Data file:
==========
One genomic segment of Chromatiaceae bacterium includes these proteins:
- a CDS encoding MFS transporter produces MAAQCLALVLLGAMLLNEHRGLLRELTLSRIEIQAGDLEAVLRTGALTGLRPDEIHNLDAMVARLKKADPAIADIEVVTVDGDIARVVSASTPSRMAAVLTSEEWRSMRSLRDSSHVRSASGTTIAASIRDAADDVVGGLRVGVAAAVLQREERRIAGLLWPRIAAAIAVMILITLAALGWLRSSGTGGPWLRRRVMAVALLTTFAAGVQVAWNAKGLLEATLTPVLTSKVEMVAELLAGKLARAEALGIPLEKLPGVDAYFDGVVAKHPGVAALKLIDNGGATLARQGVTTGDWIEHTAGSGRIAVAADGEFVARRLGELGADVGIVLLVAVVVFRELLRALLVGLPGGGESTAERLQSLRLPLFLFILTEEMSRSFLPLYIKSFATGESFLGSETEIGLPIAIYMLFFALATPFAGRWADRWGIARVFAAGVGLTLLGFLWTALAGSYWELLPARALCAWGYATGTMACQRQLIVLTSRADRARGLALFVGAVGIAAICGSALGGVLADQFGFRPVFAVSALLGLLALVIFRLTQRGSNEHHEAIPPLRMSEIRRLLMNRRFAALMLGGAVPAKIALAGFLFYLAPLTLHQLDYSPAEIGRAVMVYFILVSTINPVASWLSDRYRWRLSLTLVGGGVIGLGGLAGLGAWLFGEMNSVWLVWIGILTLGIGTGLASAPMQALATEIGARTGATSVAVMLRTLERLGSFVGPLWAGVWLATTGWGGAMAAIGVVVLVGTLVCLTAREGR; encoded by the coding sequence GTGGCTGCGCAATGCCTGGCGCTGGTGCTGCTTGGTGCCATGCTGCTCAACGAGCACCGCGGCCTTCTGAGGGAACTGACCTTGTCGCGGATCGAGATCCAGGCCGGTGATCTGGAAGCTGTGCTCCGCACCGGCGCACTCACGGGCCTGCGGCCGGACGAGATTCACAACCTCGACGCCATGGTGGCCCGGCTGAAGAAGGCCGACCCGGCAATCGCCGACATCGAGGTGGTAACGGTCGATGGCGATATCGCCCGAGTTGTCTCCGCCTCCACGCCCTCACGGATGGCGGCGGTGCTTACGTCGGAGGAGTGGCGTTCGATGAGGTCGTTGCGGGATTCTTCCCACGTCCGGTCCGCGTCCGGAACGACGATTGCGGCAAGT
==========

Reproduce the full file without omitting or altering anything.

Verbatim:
One genomic segment of Chromatiaceae bacterium includes these proteins:
- a CDS encoding MFS transporter produces MAAQCLALVLLGAMLLNEHRGLLRELTLSRIEIQAGDLEAVLRTGALTGLRPDEIHNLDAMVARLKKADPAIADIEVVTVDGDIARVVSASTPSRMAAVLTSEEWRSMRSLRDSSHVRSASGTTIAASIRDAADDVVGGLRVGVAAAVLQREERRIAGLLWPRIAAAIAVMILITLAALGWLRSSGTGGPWLRRRVMAVALLTTFAAGVQVAWNAKGLLEATLTPVLTSKVEMVAELLAGKLARAEALGIPLEKLPGVDAYFDGVVAKHPGVAALKLIDNGGATLARQGVTTGDWIEHTAGSGRIAVAADGEFVARRLGELGADVGIVLLVAVVVFRELLRALLVGLPGGGESTAERLQSLRLPLFLFILTEEMSRSFLPLYIKSFATGESFLGSETEIGLPIAIYMLFFALATPFAGRWADRWGIARVFAAGVGLTLLGFLWTALAGSYWELLPARALCAWGYATGTMACQRQLIVLTSRADRARGLALFVGAVGIAAICGSALGGVLADQFGFRPVFAVSALLGLLALVIFRLTQRGSNEHHEAIPPLRMSEIRRLLMNRRFAALMLGGAVPAKIALAGFLFYLAPLTLHQLDYSPAEIGRAVMVYFILVSTINPVASWLSDRYRWRLSLTLVGGGVIGLGGLAGLGAWLFGEMNSVWLVWIGILTLGIGTGLASAPMQALATEIGARTGATSVAVMLRTLERLGSFVGPLWAGVWLATTGWGGAMAAIGVVVLVGTLVCLTAREGR; encoded by the coding sequence GTGGCTGCGCAATGCCTGGCGCTGGTGCTGCTTGGTGCCATGCTGCTCAACGAGCACCGCGGCCTTCTGAGGGAACTGACCTTGTCGCGGATCGAGATCCAGGCCGGTGATCTGGAAGCTGTGCTCCGCACCGGCGCACTCACGGGCCTGCGGCCGGACGAGATTCACAACCTCGACGCCATGGTGGCCCGGCTGAAGAAGGCCGACCCGGCAATCGCCGACATCGAGGTGGTAACGGTCGATGGCGATATCGCCCGAGTTGTCTCCGCCTCCACGCCCTCACGGATGGCGGCGGTGCTTACGTCGGAGGAGTGGCGTTCGATGAGGTCGTTGCGGGATTCTTCCCACGTCCGGTCCGCGTCCGGAACGACGATTGCGGCAAGT